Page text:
If the regional governments know that the federal government is unable to commit to its announced transfer policy, then in a finite horizon model there is a unique sequential equilibrium that resembles the "chain-store paradox" first explored by Selten (1978). That is, the equilibrium in each period is the same as the one-period outcome without commitment analyzed in section 2.3. Interest in a finite horizon model therefore rests with the notion that a federal government with constrained ability to commit to a transfer policy may have an incentive to masquerade as a "dependable" government if doing so reduces the distortion in future regional governments' spending levels--that is, if it eases the soft budget constraint problem in future periods. Obviously, in the final period T, an unconstrained federal government will renege on its announced transfer scheme and the non-commitment outcome will result. But for periods t < T, the benefit from masquerading as a "dependable" government may exceed the cost. The cost of masquerading as a "dependable" government is the lack of flexibility in responding to shocks ex post to equalize consumption across regions. Thus, it is the regional governments' uncertainty as to the type of federal government--dependable or not--that prevents the one-period subgame perfect outcome from occurring every period.

The analysis of the multi-period model most resembles Barro's (1986) analysis of central bank reputation in the conduct of monetary policy. (6) As in Barro (1986), let [alpha] denote the probability that the federal government commits to its announced transfer scheme. This type of government is referred to as type 1. A federal government who is unable to commit to its announced transfer scheme is referred to as type 2. Consider now the period [tau] such that for t < [tau], a federal government of type 2 has had no incentive to reveal its type. The absence of this incentive will be developed more formally below. Therefore, the regional governments have learned nothing about the federal government's type up to period [tau], and hence their subjective probability that the federal government is type 1 is [alpha], the same as it was in period 0.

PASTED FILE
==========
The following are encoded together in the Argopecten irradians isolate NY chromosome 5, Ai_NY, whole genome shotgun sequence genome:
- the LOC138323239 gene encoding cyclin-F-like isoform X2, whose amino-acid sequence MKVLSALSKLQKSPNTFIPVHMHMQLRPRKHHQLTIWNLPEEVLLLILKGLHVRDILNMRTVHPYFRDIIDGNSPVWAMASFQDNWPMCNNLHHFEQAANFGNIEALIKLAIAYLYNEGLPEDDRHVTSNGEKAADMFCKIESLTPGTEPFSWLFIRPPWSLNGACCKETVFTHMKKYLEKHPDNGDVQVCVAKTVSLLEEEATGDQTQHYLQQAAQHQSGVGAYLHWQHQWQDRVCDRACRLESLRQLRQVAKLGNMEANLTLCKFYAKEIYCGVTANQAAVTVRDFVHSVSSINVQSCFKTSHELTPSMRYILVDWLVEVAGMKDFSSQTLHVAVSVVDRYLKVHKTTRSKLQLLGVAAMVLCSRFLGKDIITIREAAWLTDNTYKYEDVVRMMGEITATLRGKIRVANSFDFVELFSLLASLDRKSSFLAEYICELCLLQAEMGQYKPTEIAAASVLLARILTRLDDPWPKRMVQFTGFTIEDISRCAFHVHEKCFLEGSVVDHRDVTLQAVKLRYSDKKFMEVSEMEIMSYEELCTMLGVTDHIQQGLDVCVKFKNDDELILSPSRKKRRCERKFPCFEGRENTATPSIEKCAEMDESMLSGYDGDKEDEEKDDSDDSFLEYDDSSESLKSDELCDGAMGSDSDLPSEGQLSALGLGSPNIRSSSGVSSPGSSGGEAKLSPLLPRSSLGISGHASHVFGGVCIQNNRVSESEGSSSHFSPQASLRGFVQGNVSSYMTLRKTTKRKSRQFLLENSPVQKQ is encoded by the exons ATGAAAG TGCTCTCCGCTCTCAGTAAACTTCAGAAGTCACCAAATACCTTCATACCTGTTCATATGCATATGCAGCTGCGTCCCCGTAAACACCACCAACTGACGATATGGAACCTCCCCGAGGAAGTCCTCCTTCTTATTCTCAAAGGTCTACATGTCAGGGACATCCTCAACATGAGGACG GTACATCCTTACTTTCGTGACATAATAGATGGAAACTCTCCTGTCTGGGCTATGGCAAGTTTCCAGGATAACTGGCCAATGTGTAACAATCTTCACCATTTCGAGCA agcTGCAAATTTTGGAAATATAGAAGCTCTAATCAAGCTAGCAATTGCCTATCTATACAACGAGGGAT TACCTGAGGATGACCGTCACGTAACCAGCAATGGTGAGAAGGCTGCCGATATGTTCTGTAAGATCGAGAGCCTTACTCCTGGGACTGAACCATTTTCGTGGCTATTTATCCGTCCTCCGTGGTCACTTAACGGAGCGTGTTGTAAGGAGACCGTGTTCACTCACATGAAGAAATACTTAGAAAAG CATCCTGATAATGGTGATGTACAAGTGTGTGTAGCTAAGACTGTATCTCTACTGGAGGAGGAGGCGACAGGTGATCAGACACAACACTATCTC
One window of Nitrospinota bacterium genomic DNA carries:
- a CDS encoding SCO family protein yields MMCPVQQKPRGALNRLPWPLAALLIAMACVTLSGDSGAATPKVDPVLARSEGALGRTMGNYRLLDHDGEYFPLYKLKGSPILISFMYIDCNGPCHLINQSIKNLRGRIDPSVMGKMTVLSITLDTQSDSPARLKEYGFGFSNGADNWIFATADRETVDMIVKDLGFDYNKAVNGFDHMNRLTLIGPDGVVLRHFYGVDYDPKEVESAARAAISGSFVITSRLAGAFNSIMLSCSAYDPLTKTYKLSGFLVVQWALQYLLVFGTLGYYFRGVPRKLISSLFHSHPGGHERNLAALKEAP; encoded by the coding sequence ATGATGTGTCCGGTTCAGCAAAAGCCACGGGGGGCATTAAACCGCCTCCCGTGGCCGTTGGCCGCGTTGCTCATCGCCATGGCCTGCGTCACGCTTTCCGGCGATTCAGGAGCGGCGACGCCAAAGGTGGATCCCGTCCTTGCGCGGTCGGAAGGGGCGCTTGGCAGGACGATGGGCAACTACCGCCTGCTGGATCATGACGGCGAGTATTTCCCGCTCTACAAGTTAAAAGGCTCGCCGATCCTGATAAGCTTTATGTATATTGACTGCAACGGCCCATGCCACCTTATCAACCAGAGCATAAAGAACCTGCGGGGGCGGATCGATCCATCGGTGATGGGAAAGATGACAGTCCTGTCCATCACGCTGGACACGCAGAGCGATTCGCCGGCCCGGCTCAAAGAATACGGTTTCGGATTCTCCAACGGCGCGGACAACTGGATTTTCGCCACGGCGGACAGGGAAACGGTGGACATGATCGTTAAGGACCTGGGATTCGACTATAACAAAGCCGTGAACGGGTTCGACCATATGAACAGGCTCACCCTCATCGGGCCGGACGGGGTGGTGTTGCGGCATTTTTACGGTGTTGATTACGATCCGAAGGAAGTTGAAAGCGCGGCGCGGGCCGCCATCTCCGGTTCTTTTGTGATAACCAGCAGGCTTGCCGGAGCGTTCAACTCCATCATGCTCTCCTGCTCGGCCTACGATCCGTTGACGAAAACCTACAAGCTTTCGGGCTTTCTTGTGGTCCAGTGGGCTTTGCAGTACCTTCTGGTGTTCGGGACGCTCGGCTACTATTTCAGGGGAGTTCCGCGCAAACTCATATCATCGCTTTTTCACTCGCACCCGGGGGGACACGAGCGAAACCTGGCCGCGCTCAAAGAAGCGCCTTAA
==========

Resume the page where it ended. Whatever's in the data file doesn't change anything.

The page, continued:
The problem for the federal government of any type is to select its transfer policy in each period to maximize the expected present value of welfare:

[MATHEMATICAL EXPRESSION NOT REPRODUCIBLE IN ASCII.] (15)

where r is the known exogenous discount rate. A federal government of type 2, however, must weigh the benefit of masquerading as a type 1 government against the cost. If the federal government reneges on its announced policy, then welfare for the current period may be increased, but the regional governments learn the federal government is type 2 (i.e. [[alpha].sub.j] = 0 for j = t + 1 ... T), and therefore future welfare in each period reverts to the level without commitment. Let [W.sup.R] denote one-period welfare if the federal government reneges on its announced transfer policy with 0 < [alpha] < 1. Similarly, let [W.sup.C] refer to one-period welfare under commitment with 0 < [alpha] < 1 and let [W.sup.NC] refer to one-period welfare under no commitment with [alpha] = 0. With this notation, if the federal government reneges on its announced transfer policy, then the expected present value of welfare is given by

[MATHEMATICAL EXPRESSION NOT REPRODUCIBLE IN ASCII.] (16)

where

[MATHEMATICAL EXPRESSION NOT REPRODUCIBLE IN ASCII.] (17)

If the federal government does not renege on its announced transfer policy, then the expected present value of welfare is given by

[MATHEMATICAL EXPRESSION NOT REPRODUCIBLE IN ASCII.] (18)

From (17) and (18), we can view the federal government's problem as weighing the temptation to renege on its transfer policy against the cost, given the realization of the shock [[theta].sub.t] and given the levels of the regional public good selected in the preceding stage of period t. The temptation to renege in period t < T and the cost of reneging are given by:

Temptation to renege: [[GAMMA].sub.t] = [W.sub.t.sup.R] ([[theta].sub.t]) - [W.sub.t.sup.C] ([[theta].sub.t]);

Cost of reneging: [[DELTA].sub.t] = [E.sub.t] {[[OMEGA].sub.t+1]/1+r} -[E.sub.t]{[[OMEGA].sup.NC.sub.t+1]/1+r} (19)